• There is the ability to bundle services, such as telephone and television with Internet.
• One company provides all services.
Disadvantages of cable
You will share bandwidth of a single cable with others connected near you, which can mean
decreased speed at peak user times.
• If Internet cable is damaged or service goes out, you lose all services.
• It can be more costly then DSL.
• Few options exist in rural areas.
Satellite Internet access is provided through communication satellites. These satellites can offer high-speed data to virtually any location in the continental United States, giving even the most remote rural user access to the Internet.
Satellite speeds vary between 17 megabits per second (Mbps) to 1 Mbps for downloads, and 4.8 Mbps to 0.2 Mbps for uploading information. To give you an idea what those speeds mean, at 17 Mbps you can download an average movie in about 30 minutes. At 1 Mbps, that same movie would take 500 minutes to download. That being said, functions such as using email, surfing the web or downloading pictures require limited bandwidth and are close to, if not exceeding, some DSL providers.
Prices vary with satellite providers based on the monthly plan you select. Starting prices average at around $50 per month for a minimum plan and go up to $130 per month for the maximum usage plans. Because the system requires a dish and installation, satellite users may incur higher installation costs, monthly equipment leasing fees and activation charges, and most companies require a two-year contract.
Advantages of satellite
It allows for the greatest Internet connectivity in rural areas.
• It doesn’t tie up your local telephone service or cable TV subscription.
• Your existing home phone or cable wiring does not affect the connection speed with satellite Internet.
Disadvantages of satellite
It is usually more expensive than other Internet options.
• Satellite Internet access requires a larger set-up fee and may require professional installation.
• Connection speeds are generally slower than DSL, cable or fiber-optic services.
• Weather may create some delay or loss of transmission, and the dish must have an uninterrupted line of sight to the satellite(s) in orbit.
This form of Internet connection is provided by cell phone companies using cell towers to relay signals to your cell phone, tablet or computer via a series of cellular telephone towers over large geographical areas.
Companies like Sprint, AT&T and Verizon offer 3G and 4G networks that deliver download speeds around 3 to 6 Mbps and upload speeds of around 1 Mbps.
Costs will vary by carrier and include monthly or annual contracts from $20 per month for a basic data plan up to $50 per month depending on total data usage.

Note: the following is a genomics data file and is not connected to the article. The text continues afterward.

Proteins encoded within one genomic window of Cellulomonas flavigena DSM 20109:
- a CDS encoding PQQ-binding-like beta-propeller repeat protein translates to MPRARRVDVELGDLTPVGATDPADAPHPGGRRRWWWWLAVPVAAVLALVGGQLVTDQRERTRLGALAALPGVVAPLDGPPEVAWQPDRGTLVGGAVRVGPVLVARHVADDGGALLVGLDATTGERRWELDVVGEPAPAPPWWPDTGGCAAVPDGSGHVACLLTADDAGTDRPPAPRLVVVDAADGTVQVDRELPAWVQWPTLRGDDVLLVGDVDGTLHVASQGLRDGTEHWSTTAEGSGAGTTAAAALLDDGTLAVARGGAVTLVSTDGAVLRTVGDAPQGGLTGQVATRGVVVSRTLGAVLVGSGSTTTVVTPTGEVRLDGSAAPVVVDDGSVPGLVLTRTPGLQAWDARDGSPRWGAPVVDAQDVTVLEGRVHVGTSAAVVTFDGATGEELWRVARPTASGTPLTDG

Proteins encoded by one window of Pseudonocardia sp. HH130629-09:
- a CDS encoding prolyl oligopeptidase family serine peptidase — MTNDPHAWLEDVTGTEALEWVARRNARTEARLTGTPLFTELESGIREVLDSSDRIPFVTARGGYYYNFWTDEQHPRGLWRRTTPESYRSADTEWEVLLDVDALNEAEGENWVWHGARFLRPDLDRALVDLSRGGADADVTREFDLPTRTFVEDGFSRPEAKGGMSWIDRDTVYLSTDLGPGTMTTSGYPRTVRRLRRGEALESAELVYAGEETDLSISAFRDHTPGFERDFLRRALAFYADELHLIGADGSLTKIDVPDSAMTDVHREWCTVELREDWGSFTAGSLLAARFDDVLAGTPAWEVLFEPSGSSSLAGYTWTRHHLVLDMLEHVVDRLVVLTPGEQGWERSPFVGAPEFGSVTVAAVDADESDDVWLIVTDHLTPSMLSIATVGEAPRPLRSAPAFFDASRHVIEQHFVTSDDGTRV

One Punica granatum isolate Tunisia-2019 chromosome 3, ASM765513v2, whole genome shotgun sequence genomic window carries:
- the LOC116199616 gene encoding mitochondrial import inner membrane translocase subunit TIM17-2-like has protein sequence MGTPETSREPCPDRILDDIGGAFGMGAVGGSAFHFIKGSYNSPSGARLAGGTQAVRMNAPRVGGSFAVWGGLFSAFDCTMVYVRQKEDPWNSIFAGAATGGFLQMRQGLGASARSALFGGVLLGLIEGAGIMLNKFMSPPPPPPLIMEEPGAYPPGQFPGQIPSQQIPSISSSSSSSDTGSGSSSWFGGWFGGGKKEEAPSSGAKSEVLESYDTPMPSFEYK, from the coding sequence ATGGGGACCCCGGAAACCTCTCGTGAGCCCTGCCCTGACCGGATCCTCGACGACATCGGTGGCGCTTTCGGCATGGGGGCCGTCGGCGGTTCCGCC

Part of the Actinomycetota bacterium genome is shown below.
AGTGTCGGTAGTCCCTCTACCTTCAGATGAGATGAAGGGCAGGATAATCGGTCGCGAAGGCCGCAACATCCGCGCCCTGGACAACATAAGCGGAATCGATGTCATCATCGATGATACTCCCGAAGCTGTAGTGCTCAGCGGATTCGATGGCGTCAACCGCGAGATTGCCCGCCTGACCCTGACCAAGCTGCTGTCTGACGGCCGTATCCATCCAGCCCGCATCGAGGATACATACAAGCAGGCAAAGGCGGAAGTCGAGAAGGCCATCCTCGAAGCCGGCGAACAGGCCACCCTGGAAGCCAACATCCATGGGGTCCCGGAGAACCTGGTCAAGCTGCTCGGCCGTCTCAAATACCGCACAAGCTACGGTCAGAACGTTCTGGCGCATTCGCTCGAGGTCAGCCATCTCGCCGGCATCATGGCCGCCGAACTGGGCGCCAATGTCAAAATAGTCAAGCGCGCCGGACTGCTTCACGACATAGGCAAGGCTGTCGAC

Remember, with most broadband plans, regardless of the method to deliver your Internet connection, you are only allowed as much “usage” as your plan provides. If you go over the amount of data in your plan, you may be billed the excess at a much higher rate or have your access throttled down at the end of the month.
Advantages of mobile wireless
You do not need to purchase a landline, which may make it more cost efficient than DSL.
• Because it’s mobile, you can easily bring your Internet with you wherever you go.
• Bundling options allow for mobile and home Internet at competitive pricing.
Disadvantages of mobile wireless
Access is limited in some rural or remote areas.
• Mobile broadband may be more expensive than DSL, and pricing can vary greatly depending on where you live.
• You may purchase unlimited mobile broadband for a flat rate per month, but you will be monitored for usage if your data usage goes over a specific amount of gigabytes per month; access speeds may be lowered significantly.
The methods of how we will access and consume data in rural areas will continue to expand and improve. In the future, rural Internet users may be able to secure broadband service through what’s called TV White Space. This method would allow Internet service on unused frequencies reclaimed from the bandwidth formerly occupied by analog TV stations.
If you haven’t explored your Internet access options lately, it may make sense to find out what other options are currently available in your area. Talk to your neighbors and friends to find out what they are using and their experiences with products. You may save some money and increase your Internet access and quality.
Read more: Another take on rural connectivity.
Tim Nephew, a freelance writer living in Minnesota, manages his 80 acres for wildlife, with the help of a few electronic devices.